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Painting At The Bottom Of The World
Painting At The Bottom Of The World

Cape Town-based artist YVONNE ANKERMAN has been fortunate enough to be invited to work as Resident Artist on the passenger ship ‘MS Expedition’. Her job involves travelling to remote but fascinating destinations while presenting art workshops, power point lectures, working as a nature guide and driving a Zodiac power boat. Her first trip was to West Africa (featured in Issue 19); and recently she visited Antarctica. Here she shares a few snippets from her journal...

Antarctica, the big white continent, so majestic, mysterious, remote and so different to everything I had known in the past! Never, in my wildest dreams, would I have thought that I would be given the opportunity to work and paint in this pristine wilderness.


My first day at work. I am still groggy from my 36hr travel from Cape Town to Ushuaia, a quaint harbour town on the southern tip of Argentina, where I have joined the ship. The Expedition Leader informs me that we will not be leaving today as the weather forecast predicts hurricane force winds to sweep through the Drake Passage. I am pleased to hear the Captain knows what he is doing!

This is the infamous Drake Passage - known as either the “Drake Shake”, or the “Drake Lake”, depending on the wind and height of the waves. There is no other way to reach the Antarctica Peninsular, we have to cross the Drake, a 800km stretch of open ocean. So with two crossings per trip, I will be traversing the Drake often, over the next eight weeks.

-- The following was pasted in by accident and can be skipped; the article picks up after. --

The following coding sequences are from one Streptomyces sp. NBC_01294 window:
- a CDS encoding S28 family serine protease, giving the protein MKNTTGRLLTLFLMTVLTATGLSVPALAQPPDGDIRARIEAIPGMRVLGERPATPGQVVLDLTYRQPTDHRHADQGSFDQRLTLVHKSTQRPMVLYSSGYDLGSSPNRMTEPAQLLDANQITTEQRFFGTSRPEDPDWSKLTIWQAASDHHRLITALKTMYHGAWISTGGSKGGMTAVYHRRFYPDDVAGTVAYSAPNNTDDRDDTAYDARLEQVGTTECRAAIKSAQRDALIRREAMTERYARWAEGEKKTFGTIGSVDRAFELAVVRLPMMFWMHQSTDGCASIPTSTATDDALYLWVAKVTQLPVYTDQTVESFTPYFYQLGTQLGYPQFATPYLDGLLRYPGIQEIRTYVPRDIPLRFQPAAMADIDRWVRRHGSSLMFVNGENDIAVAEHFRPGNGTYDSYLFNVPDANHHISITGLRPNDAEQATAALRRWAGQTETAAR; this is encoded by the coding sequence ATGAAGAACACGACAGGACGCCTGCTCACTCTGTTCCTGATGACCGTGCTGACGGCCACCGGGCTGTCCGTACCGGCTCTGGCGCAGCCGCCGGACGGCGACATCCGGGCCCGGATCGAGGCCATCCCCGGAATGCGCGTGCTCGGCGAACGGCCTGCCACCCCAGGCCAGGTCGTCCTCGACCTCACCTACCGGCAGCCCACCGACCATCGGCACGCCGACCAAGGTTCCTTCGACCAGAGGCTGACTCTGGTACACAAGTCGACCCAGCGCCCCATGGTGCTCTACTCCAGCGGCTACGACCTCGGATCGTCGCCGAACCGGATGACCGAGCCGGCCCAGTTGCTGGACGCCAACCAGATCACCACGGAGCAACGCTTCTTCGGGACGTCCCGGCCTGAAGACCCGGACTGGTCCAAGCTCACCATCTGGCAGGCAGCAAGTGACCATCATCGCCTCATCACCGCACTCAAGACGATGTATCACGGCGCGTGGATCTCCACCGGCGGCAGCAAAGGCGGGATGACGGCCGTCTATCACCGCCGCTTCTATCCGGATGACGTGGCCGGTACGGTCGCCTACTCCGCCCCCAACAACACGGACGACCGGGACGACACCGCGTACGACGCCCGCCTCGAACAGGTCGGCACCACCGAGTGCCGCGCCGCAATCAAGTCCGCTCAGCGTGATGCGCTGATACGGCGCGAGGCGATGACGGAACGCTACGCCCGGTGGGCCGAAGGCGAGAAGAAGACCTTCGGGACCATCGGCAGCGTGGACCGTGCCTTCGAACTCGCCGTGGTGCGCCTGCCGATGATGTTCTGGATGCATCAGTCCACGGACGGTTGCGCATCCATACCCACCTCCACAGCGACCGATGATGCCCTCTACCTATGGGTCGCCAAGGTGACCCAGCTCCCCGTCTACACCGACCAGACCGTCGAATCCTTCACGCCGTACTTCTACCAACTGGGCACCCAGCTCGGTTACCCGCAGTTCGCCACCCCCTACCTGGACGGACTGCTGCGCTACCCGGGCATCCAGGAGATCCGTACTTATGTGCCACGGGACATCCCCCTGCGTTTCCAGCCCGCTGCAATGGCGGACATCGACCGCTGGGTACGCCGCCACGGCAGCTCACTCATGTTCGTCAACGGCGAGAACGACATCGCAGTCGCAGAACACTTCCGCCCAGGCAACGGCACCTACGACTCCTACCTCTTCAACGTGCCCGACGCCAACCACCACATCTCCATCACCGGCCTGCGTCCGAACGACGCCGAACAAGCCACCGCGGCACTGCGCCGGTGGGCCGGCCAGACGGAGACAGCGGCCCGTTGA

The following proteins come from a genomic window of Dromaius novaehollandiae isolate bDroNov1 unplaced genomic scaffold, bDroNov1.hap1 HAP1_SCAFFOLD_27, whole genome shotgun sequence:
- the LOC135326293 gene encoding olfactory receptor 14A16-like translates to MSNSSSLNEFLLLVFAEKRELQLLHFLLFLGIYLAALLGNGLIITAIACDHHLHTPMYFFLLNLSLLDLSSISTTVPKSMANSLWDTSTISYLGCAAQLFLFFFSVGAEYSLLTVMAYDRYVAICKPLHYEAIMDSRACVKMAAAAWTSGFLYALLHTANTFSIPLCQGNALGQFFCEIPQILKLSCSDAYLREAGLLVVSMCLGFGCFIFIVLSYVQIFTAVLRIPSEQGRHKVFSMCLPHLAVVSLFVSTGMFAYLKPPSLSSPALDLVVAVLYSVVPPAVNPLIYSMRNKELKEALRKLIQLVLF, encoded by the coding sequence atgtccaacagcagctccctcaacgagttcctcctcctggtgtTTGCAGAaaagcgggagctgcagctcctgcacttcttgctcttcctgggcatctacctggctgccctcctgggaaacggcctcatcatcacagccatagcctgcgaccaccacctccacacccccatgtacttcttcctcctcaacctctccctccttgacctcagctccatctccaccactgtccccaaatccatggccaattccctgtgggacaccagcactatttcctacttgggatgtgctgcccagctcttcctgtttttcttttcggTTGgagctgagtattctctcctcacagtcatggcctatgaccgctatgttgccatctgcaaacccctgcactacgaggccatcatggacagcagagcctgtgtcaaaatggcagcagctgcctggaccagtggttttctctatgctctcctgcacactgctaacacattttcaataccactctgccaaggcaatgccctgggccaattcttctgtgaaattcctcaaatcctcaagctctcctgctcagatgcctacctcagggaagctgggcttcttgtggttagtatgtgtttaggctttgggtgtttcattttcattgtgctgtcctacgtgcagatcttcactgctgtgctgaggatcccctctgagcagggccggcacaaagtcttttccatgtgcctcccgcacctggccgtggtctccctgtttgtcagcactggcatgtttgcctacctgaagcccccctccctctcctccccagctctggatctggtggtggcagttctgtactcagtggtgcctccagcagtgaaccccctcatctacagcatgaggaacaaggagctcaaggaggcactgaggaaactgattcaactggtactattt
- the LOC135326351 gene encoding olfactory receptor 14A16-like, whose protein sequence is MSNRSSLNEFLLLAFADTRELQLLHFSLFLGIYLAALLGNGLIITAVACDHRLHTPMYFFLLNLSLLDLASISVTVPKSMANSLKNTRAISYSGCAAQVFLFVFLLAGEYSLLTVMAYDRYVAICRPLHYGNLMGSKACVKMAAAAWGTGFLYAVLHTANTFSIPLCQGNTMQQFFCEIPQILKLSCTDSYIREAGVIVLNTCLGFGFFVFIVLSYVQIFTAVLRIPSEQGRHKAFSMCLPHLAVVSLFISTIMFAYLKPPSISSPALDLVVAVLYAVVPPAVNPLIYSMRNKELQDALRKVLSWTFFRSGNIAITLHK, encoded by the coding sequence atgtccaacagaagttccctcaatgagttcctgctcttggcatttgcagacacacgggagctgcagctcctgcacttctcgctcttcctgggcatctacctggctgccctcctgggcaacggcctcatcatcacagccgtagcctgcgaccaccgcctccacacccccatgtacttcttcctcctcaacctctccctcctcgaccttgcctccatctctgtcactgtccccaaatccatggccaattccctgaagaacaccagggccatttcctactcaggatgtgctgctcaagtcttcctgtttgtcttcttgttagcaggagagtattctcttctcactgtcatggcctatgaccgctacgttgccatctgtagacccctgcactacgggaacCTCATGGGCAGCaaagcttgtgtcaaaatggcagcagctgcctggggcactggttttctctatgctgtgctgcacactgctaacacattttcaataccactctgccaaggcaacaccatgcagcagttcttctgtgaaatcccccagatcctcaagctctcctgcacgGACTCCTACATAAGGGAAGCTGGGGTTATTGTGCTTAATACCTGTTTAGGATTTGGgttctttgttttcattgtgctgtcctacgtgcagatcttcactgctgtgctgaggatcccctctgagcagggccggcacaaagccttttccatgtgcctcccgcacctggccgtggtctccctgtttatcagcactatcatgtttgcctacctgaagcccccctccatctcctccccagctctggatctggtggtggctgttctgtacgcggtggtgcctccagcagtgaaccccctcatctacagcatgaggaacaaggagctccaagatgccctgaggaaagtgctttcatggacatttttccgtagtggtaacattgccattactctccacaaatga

A few hours later, all the passengers have boarded, my art supplies are neatly stored and the ship is preparing to leave. What happened to the hurricane force winds, I ask myself? The Captain informs us that we can travel safely to the east of the bad weather and miss the worst. I must admit, I am nervous, but so the journey starts.

Other than nine meter waves at times, it is a smooth crossing. On board there will be many informative lectures by Geologists, Ornithologists and Historians. I am excited to see so many sea birds, including Albatross, gliding just above the cresting waves, in the wake of the ship. My first journey to Antarctica has begun, there is no turning back now!!


We have arrived at the South Shetland Islands earlier than expected and it is a gloriously sunny afternoon as we head for the shore. Wow! My first Chinstrap Penguins, so comical with the little stripe under their chins; they are slightly smaller than the African Penguins back home. The Antarctic Fur Seals are another story all together. I walk past them “with confidence” and give them “some space”, as is prescribed to us by the Expedition Leader. These guys are known to charge towards people, especially in breeding season. Safety first!

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Issue 25